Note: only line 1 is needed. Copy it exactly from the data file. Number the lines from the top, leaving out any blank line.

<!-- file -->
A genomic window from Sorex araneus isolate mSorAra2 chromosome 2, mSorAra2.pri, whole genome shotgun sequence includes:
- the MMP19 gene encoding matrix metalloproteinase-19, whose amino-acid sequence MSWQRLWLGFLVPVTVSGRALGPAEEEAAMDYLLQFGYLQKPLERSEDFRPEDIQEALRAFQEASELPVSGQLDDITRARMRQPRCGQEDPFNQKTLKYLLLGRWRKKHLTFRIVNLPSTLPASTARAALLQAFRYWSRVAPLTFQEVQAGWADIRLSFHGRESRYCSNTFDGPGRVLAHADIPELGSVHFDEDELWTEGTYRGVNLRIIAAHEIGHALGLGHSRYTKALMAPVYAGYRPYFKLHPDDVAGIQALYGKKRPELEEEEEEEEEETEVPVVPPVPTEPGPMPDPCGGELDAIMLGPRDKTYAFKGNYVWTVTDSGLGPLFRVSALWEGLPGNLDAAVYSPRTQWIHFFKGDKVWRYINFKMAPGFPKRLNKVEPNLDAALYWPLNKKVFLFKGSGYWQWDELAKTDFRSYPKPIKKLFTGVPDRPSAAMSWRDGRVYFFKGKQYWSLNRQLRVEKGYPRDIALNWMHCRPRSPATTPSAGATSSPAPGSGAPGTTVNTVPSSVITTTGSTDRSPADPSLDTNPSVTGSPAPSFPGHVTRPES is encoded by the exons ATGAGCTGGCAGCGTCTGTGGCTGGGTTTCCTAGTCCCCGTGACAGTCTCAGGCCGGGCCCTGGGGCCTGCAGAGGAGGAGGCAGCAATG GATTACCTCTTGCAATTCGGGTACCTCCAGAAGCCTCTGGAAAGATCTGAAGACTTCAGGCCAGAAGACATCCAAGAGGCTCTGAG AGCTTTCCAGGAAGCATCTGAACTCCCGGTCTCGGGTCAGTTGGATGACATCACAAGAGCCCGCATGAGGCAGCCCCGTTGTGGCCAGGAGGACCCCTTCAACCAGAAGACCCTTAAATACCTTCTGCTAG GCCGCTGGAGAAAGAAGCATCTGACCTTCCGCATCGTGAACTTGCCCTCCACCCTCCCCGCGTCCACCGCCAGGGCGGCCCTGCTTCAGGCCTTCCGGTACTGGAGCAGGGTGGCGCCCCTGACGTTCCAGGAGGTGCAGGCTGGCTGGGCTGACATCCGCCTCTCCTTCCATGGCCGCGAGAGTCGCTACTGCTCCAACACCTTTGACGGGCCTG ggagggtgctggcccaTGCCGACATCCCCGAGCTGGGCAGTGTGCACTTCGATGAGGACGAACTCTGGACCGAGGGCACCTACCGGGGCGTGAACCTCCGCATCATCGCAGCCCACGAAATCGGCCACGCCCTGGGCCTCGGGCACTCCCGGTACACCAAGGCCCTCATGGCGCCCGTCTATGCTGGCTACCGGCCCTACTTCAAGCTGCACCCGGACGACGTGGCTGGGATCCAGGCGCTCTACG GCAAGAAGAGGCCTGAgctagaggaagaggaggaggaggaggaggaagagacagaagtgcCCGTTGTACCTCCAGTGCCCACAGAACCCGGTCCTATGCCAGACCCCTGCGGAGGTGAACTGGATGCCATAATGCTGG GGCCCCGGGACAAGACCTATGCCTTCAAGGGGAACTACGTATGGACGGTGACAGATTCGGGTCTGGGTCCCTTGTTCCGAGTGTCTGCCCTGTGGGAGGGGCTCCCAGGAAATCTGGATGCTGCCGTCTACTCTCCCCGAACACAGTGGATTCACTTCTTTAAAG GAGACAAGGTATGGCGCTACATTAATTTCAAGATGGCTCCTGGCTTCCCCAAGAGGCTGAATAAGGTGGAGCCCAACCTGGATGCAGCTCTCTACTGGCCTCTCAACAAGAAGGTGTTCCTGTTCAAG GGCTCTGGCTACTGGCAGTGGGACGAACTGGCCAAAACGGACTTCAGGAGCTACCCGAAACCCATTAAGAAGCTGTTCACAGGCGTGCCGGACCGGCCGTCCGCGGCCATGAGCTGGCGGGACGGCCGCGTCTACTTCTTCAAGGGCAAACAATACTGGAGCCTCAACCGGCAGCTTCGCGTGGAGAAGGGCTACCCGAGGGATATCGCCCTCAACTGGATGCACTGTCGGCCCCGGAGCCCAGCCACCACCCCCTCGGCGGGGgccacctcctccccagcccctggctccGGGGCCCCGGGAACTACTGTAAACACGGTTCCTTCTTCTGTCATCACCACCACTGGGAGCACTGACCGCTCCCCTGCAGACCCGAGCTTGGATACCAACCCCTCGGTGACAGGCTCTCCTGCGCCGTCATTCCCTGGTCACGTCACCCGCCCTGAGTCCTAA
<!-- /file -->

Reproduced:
A genomic window from Sorex araneus isolate mSorAra2 chromosome 2, mSorAra2.pri, whole genome shotgun sequence includes: